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Investigation of Fc modifications and their influence on mAb function

Investigation of Fc modifications and their influence on mAb function
Investigation of Fc modifications and their influence on mAb function
Monoclonal antibodies (mAbs) are therapeutic agents that have revolutionised the treatment of many diseases, particularly cancer. Most therapeutic mAbs rely on effector functions mediated by their Fc region. The work in this thesis focuses on the impact of alterations to this Fc region, and the consequence upon the efficacy of the antibody.

The role of different Fc regions on antibody binding and effector function was first analysed using different IgG subclass formats. Differential binding to target antigen for certain but not all specificities was clearly demonstrated, likely linked to the ability of the target to cluster in the membrane. Subsequently in effector assays of CDC, ADCC and ADCP, IgG1 and IgG3 were seen to be the most effective, with IgG2 and IgG4 being less able to engage direct depletion mechanisms.

To explore the potential consequences of lipid modifications on IgG functionality two different processes were examined- malondialdehyde and carboxyethylpyrrole. Both of these were performed on IgG1 mAbs in order to replicate potential in vivo processes that could occur to therapeutic mAbs. Assessment of the functional capabilities of these modified antibodies were carried out, and it was found that these lipid modified antibodies were indeed compromised in functionality.

As antibody Fc glycosylation is required for Fc effector function, and is known to vary both within health and disease as well as in vitro production, this modification was also explored using a series of enzymatic modifications. To probe their effects on Fc mediated effector mechanisms, anti-CD20 mAbs with distinct glycoforms were generated and tested for effector function. It was found that increasing the level of galactosylation and sialylation resulted in increased complement engagement, whilst not effecting FcγR mediated effector functions.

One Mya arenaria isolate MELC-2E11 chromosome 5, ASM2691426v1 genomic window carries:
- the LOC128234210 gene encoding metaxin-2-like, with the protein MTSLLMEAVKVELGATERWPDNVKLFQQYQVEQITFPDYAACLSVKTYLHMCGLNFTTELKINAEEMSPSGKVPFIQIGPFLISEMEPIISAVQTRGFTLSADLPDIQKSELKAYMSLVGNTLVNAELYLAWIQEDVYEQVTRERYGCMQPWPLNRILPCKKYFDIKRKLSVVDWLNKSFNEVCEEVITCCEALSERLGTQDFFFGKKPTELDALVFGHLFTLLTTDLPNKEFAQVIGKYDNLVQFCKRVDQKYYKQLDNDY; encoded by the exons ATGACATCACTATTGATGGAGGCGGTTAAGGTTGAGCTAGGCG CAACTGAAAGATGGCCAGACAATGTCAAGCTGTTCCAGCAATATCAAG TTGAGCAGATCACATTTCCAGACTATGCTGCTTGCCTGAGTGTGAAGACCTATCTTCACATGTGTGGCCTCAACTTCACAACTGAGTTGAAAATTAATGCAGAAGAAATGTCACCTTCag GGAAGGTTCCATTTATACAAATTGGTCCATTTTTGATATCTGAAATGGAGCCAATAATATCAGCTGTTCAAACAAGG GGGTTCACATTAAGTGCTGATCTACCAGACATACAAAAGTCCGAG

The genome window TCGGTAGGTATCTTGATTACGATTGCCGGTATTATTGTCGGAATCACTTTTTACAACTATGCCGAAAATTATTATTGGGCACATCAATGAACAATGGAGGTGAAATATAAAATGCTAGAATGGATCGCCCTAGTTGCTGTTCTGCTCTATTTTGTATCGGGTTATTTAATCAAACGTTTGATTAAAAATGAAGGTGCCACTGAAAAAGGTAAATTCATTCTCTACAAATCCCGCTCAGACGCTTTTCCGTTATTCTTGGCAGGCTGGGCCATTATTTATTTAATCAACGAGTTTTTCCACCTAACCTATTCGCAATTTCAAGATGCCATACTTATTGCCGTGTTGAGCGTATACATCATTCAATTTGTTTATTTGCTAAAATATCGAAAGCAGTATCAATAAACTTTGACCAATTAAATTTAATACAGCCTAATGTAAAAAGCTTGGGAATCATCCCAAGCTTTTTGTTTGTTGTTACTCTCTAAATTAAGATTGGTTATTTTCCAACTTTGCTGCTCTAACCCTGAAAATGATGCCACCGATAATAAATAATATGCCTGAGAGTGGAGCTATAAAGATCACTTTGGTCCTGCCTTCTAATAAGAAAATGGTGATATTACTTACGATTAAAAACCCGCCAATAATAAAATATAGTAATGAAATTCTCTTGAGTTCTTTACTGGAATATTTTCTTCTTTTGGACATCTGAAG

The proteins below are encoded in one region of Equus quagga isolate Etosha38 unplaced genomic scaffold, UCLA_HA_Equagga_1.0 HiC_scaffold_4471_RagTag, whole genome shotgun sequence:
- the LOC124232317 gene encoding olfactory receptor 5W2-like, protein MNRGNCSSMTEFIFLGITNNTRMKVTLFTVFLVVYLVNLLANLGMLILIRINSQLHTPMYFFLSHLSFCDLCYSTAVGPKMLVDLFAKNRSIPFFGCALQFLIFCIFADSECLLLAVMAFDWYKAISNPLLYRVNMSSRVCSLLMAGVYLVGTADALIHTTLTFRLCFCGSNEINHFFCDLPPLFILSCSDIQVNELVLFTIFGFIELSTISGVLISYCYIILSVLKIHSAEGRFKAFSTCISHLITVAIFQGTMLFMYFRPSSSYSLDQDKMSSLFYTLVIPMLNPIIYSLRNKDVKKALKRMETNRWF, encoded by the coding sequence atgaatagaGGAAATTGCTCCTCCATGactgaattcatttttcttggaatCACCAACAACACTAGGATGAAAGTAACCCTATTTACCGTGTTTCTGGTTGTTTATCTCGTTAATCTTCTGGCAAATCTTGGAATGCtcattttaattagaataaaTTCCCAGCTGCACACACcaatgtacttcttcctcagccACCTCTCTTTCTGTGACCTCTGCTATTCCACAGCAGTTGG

Finally, a novel method to assess the C1q binding property of mAbs was developed and characterised. This method, developed around a C1q affinity column, was shown to recapitulate the same hierarchies of C1q binding specificities as seen from cell based C1q recruitment and complement dependent killing assays using biologically relevant samples. As such, IgG3 showed the strongest binding to the C1q column, whereas IgG2 and IgG4 showed little specific binding. Furthermore, increasing levels of galactosylation and sialylation increased the binding to the column, and IgG mutants with altered C1q binding showed the anticipated shifts in column binding. These data suggest that the C1q column would be readily suited to high throughput screening of the binding of antibody mutants, subclasses or glycoforms to C1q.

Together, the work described in this thesis demonstrates the importance of the Fc region to antibody effector functions, their sensitivity to modifications, and ultimately to their efficacy as therapeutics.
University of Southampton
Marshall, Michael
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Marshall, Michael
4db088a7-c3c0-45e6-91f6-ef307517eca3
Cragg, Mark
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Beers, Stephen
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Teeling, Jessica
fcde1c8e-e5f8-4747-9f3a-6bdb5cd87d0a

Marshall, Michael (2018) Investigation of Fc modifications and their influence on mAb function. University of Southampton, Doctoral Thesis, 347pp.

Record type: Thesis (Doctoral)

Abstract